“Five kilometres of fencing ha(d) been erected around the Opera House, parts of Macquarie Street, Bridge Street and surrounding side streets,” he said. With concrete basing the fence stood 2.8m-high (9.2ft) over this portion of the city that was referred to by APEC security planners as The Declared Area, “in which,” Marcus goes on to write, “the NSW Police ha(d) been granted magical new abilities to search people for whatever reason they like. If they think that you look a little suspect, then the games over. The prisons have kindly kept some spare space for all the extra arrests expected over the course of the conference.”
[Image: Photo via marcel.wegermann.]
In terms of statistical figures for the entire operation, the Sydney Morning Herald's survival guide listed these numbers:
Attended: 21 global leaders, 400 associated business executives, 1500 media persons, 4000 occupied hotel rooms, 4950 police officers on duty, 800 additional security guards on patrol, 500 prison beds especially vacated for arrested protesters, 12,000 clearway road signs, and 1 water cannon. And there were supposed to be some Blackhawk heli’s but in Dan Hill’s experience all he got were those “bulbous police helicopters, sprouting with antennae.” We'll get to that in a bit.
Marcus also tells about Google’s temporary silly fuzzying of satellite images of the area and the ironically timed mounting of loudspeakers through out the streets that would theoretically give instructions to people in the event of a pandemonium. All of which seems impotent in light of what didn’t happen during the week. Though, I’m sure officials would attribute the relative protester passivity to the ingenious web of security they masterminded that week.
[Image: APEC Is Everywhere, via iansand.]
Nevertheless, Dan also picked up on all of this and am I ever thankful he did. You see, I know Dan’s ability to provide live onsite coverage first hand (as he voraciously and single-handedly documented the entire Postopolis! event in NYC), and so we shouldn’t be at all surprised by his deliciously mordant post wandering through the embellished streets of what he called “The Anti-Fun Palace.”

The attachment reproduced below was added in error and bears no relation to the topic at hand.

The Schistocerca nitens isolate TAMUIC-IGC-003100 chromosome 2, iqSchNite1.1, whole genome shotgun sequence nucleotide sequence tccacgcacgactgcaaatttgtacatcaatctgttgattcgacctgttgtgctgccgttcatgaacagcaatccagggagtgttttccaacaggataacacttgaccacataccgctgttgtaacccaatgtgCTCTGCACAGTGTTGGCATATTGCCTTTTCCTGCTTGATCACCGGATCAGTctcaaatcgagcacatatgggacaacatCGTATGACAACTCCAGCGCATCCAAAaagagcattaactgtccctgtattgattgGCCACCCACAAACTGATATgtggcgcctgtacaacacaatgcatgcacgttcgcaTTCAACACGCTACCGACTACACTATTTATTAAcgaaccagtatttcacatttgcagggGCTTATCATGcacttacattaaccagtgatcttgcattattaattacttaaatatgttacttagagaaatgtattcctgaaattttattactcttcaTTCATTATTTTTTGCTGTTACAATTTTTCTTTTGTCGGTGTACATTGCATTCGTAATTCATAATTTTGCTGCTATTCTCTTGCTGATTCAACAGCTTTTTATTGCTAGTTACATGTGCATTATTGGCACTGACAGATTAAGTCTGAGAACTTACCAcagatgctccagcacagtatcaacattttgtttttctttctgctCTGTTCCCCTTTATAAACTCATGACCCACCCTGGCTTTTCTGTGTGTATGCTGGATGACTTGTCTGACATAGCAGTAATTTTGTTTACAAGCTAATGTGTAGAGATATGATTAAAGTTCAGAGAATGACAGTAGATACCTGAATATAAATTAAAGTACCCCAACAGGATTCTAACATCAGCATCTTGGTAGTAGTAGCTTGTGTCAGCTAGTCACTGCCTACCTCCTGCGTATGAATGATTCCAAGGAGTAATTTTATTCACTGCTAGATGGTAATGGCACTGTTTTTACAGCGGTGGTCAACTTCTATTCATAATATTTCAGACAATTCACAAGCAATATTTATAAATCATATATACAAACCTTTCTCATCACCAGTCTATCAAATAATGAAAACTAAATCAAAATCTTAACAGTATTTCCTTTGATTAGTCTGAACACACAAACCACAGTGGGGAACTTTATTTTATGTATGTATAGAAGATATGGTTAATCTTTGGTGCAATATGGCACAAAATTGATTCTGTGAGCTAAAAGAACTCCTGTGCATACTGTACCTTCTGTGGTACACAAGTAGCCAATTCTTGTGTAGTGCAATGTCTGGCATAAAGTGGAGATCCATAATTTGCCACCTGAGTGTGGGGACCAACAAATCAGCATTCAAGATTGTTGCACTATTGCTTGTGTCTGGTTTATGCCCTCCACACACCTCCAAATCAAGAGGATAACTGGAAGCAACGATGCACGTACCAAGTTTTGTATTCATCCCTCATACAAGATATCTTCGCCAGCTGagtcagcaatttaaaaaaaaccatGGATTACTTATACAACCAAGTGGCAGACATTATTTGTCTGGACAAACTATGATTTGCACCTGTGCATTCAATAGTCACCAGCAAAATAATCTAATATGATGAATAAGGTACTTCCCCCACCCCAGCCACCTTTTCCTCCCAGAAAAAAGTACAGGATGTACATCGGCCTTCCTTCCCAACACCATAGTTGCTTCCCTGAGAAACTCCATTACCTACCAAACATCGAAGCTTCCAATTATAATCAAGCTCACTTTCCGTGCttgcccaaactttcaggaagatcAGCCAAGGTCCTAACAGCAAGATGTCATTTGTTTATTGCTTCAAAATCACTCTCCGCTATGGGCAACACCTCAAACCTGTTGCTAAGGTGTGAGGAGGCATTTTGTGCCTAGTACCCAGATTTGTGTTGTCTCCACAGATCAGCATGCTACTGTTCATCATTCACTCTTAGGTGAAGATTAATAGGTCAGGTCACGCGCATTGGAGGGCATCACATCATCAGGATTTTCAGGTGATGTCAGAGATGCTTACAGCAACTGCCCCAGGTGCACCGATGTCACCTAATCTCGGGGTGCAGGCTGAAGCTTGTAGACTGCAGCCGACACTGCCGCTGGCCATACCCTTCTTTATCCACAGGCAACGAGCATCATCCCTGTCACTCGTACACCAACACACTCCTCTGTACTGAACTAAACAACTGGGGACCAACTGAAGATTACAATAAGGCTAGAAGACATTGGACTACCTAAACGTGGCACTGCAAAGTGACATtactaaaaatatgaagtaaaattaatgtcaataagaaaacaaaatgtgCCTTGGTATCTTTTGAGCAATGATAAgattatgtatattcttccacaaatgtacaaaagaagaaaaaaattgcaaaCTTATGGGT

[Image: Photo/caption via City of Sound: The transport services have been reconfigured too, with bus stops shifting location for APEC and indicating just how malleable the city can be.]
Dan’s descriptions of what I might choose to call a kind of vacant sublime that cloaked the cordoned area in Sydney conjure that notorious image I can’t seem to shake loose from my imagination of a global scale slithering security fence, a Goliath border wall; and what I’ve repeatedly referred to here on Subtopes as the nomadic fortress. Dan writes:
“The Fence is very configurable, allowing different streets to be closed at different times. Indeed, the police occasionally seem unsure which streets to shut off, when.”
Maybe it’s a kind of mock-hydrology of anti-activist militarization, a means for de-irrigating, de-populating the urban zone. However, he also makes some great allusions to London and Archigram and even the popular artist Cristo. So, in his own words:
In the Sydney Morning Herald's special APEC section, John Huxley writes of prison language - 'lockdown' - and the Dead City that's left behind. I find the peculiar atmosphere a little reminiscent of the accidental pedestrianisation of London after the 7/7 bombings, though here cultivated through the power of nightmares rather than actual terror.
In the spirit of Cedric Price or Archigram, you could see the entire fenced structure as one transient building - a kind of tentacular walking city, with its own streets and arteries, overlaid temporarily over the concrete city beneath, as if it's squatting on the CBD, attempting to suffocate or strangle, perhaps.
Of course, it's the antithesis of what Price and Archigram attempted with their visionary work - a kind of Anti-Fun Palace, in which possibilities are diminished and the only course of action is to be shepherded out to the perimeter of the city. From an urban planning perspective, it's the opposite of creating a contemporary open space. You could see the whole thing as a design problem - perhaps run as an avant-garde exercise in a crazed design school somewhere: how to tighten the grip a very public space, centred around one of the country's principle attractions? Again, you begin to look at The Fence as a temporary architectural incursion in the city, a reversal of the usual - or at least more written about - architectural and urban design work. You half wonder where The Fence is heading next.
Indeed – where will The Fence turn up next? And again, I ask: what if anything has been left behind as the kind of permanent entrails of geopolitical militarization? This is all over the news, but for instance, a lot of locals are unhappy with the way this has supposedly tarnished Australia’s image, or killed business - some are demanding compensation for lost profits during the 'siege.' But, I’m more curious about the physical leftovers, of the things that will be conveniently forgetten to bring down; will any type of militarization linger on in the wake of the event?